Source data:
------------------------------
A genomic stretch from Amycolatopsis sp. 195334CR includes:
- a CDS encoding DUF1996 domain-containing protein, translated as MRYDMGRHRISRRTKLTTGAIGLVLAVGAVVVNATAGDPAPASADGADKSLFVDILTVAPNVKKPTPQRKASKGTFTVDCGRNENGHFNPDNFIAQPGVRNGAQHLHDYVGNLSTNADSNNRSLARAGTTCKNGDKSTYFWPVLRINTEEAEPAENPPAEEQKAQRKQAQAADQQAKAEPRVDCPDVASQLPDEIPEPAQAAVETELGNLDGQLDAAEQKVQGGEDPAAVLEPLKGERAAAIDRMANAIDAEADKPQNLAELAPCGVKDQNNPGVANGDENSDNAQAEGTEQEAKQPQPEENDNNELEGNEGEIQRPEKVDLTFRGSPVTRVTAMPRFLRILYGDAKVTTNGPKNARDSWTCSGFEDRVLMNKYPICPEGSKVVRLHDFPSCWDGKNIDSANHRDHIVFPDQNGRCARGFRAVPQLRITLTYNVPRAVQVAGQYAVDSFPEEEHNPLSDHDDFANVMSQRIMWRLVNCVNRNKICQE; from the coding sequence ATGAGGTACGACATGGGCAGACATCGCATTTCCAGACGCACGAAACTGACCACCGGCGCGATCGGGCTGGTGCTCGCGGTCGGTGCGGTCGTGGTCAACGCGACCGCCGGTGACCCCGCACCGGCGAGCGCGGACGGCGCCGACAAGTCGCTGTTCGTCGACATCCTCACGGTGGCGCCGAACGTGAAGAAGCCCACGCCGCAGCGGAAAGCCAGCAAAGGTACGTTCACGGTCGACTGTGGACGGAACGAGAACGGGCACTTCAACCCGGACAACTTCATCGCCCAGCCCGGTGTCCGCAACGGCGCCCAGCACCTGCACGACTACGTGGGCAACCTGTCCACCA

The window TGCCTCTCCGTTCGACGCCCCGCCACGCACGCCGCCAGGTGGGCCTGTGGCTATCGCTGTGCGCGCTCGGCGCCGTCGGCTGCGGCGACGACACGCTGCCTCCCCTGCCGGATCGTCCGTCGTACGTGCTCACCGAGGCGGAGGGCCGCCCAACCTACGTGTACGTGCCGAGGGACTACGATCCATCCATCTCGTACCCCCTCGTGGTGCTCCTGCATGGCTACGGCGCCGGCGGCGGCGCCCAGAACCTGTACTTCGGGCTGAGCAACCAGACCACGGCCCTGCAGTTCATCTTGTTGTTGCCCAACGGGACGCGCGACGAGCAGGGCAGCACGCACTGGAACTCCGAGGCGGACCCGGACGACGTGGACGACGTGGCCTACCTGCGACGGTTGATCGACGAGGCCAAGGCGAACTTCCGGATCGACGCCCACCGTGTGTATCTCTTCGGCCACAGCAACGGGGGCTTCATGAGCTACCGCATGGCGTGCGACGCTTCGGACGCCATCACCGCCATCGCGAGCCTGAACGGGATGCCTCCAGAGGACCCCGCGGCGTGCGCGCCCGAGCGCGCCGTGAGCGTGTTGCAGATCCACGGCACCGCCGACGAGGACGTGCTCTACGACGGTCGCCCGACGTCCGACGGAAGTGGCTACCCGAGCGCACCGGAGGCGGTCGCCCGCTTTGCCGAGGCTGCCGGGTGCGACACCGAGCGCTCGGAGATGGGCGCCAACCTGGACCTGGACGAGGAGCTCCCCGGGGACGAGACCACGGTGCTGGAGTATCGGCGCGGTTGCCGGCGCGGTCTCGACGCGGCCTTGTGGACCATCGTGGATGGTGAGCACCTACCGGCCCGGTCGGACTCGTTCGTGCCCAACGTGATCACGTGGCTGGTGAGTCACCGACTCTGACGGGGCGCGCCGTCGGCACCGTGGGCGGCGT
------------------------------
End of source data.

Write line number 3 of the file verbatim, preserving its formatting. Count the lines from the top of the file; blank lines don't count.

The window TGCCTCTCCGTTCGACGCCCCGCCACGCACGCCGCCAGGTGGGCCTGTGGCTATCGCTGTGCGCGCTCGGCGCCGTCGGCTGCGGCGACGACACGCTGCCTCCCCTGCCGGATCGTCCGTCGTACGTGCTCACCGAGGCGGAGGGCCGCCCAACCTACGTGTACGTGCCGAGGGACTACGATCCATCCATCTCGTACCCCCTCGTGGTGCTCCTGCATGGCTACGGCGCCGGCGGCGGCGCCCAGAACCTGTACTTCGGGCTGAGCAACCAGACCACGGCCCTGCAGTTCATCTTGTTGTTGCCCAACGGGACGCGCGACGAGCAGGGCAGCACGCACTGGAACTCCGAGGCGGACCCGGACGACGTGGACGACGTGGCCTACCTGCGACGGTTGATCGACGAGGCCAAGGCGAACTTCCGGATCGACGCCCACCGTGTGTATCTCTTCGGCCACAGCAACGGGGGCTTCATGAGCTACCGCATGGCGTGCGACGCTTCGGACGCCATCACCGCCATCGCGAGCCTGAACGGGATGCCTCCAGAGGACCCCGCGGCGTGCGCGCCCGAGCGCGCCGTGAGCGTGTTGCAGATCCACGGCACCGCCGACGAGGACGTGCTCTACGACGGTCGCCCGACGTCCGACGGAAGTGGCTACCCGAGCGCACCGGAGGCGGTCGCCCGCTTTGCCGAGGCTGCCGGGTGCGACACCGAGCGCTCGGAGATGGGCGCCAACCTGGACCTGGACGAGGAGCTCCCCGGGGACGAGACCACGGTGCTGGAGTATCGGCGCGGTTGCCGGCGCGGTCTCGACGCGGCCTTGTGGACCATCGTGGATGGTGAGCACCTACCGGCCCGGTCGGACTCGTTCGTGCCCAACGTGATCACGTGGCTGGTGAGTCACCGACTCTGACGGGGCGCGCCGTCGGCACCGTGGGCGGCGT